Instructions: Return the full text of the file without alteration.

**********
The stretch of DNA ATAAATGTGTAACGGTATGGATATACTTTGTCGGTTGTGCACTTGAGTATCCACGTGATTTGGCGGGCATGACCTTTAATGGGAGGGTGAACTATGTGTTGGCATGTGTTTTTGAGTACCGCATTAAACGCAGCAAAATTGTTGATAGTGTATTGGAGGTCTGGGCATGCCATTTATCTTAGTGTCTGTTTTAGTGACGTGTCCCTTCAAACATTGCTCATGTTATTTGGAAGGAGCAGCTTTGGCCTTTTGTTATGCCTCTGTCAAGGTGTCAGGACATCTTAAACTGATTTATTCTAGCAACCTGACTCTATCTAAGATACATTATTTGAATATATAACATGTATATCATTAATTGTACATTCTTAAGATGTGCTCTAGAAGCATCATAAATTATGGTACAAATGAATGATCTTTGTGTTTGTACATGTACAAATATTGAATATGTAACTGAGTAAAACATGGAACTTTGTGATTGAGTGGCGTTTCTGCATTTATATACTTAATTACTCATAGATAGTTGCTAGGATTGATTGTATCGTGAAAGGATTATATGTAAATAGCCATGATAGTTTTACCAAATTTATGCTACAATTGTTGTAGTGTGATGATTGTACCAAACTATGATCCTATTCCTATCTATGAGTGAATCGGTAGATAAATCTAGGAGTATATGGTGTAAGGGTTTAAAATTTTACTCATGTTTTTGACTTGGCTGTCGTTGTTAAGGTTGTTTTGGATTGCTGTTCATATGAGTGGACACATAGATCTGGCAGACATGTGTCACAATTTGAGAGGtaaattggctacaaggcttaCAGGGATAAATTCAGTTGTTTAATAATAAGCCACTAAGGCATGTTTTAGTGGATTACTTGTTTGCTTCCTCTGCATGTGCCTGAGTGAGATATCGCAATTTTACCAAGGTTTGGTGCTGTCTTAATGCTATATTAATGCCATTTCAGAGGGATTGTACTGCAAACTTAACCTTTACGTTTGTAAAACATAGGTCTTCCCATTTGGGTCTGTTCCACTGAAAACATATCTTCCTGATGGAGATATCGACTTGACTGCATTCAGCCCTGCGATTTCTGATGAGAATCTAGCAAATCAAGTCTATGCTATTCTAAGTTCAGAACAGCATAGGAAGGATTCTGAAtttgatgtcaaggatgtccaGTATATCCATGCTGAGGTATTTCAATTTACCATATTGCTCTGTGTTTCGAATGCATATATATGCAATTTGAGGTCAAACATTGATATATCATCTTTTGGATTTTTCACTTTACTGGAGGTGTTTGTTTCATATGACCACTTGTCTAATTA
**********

The stretch of DNA ATAAATGTGTAACGGTATGGATATACTTTGTCGGTTGTGCACTTGAGTATCCACGTGATTTGGCGGGCATGACCTTTAATGGGAGGGTGAACTATGTGTTGGCATGTGTTTTTGAGTACCGCATTAAACGCAGCAAAATTGTTGATAGTGTATTGGAGGTCTGGGCATGCCATTTATCTTAGTGTCTGTTTTAGTGACGTGTCCCTTCAAACATTGCTCATGTTATTTGGAAGGAGCAGCTTTGGCCTTTTGTTATGCCTCTGTCAAGGTGTCAGGACATCTTAAACTGATTTATTCTAGCAACCTGACTCTATCTAAGATACATTATTTGAATATATAACATGTATATCATTAATTGTACATTCTTAAGATGTGCTCTAGAAGCATCATAAATTATGGTACAAATGAATGATCTTTGTGTTTGTACATGTACAAATATTGAATATGTAACTGAGTAAAACATGGAACTTTGTGATTGAGTGGCGTTTCTGCATTTATATACTTAATTACTCATAGATAGTTGCTAGGATTGATTGTATCGTGAAAGGATTATATGTAAATAGCCATGATAGTTTTACCAAATTTATGCTACAATTGTTGTAGTGTGATGATTGTACCAAACTATGATCCTATTCCTATCTATGAGTGAATCGGTAGATAAATCTAGGAGTATATGGTGTAAGGGTTTAAAATTTTACTCATGTTTTTGACTTGGCTGTCGTTGTTAAGGTTGTTTTGGATTGCTGTTCATATGAGTGGACACATAGATCTGGCAGACATGTGTCACAATTTGAGAGGtaaattggctacaaggcttaCAGGGATAAATTCAGTTGTTTAATAATAAGCCACTAAGGCATGTTTTAGTGGATTACTTGTTTGCTTCCTCTGCATGTGCCTGAGTGAGATATCGCAATTTTACCAAGGTTTGGTGCTGTCTTAATGCTATATTAATGCCATTTCAGAGGGATTGTACTGCAAACTTAACCTTTACGTTTGTAAAACATAGGTCTTCCCATTTGGGTCTGTTCCACTGAAAACATATCTTCCTGATGGAGATATCGACTTGACTGCATTCAGCCCTGCGATTTCTGATGAGAATCTAGCAAATCAAGTCTATGCTATTCTAAGTTCAGAACAGCATAGGAAGGATTCTGAAtttgatgtcaaggatgtccaGTATATCCATGCTGAGGTATTTCAATTTACCATATTGCTCTGTGTTTCGAATGCATATATATGCAATTTGAGGTCAAACATTGATATATCATCTTTTGGATTTTTCACTTTACTGGAGGTGTTTGTTTCATATGACCACTTGTCTAATTA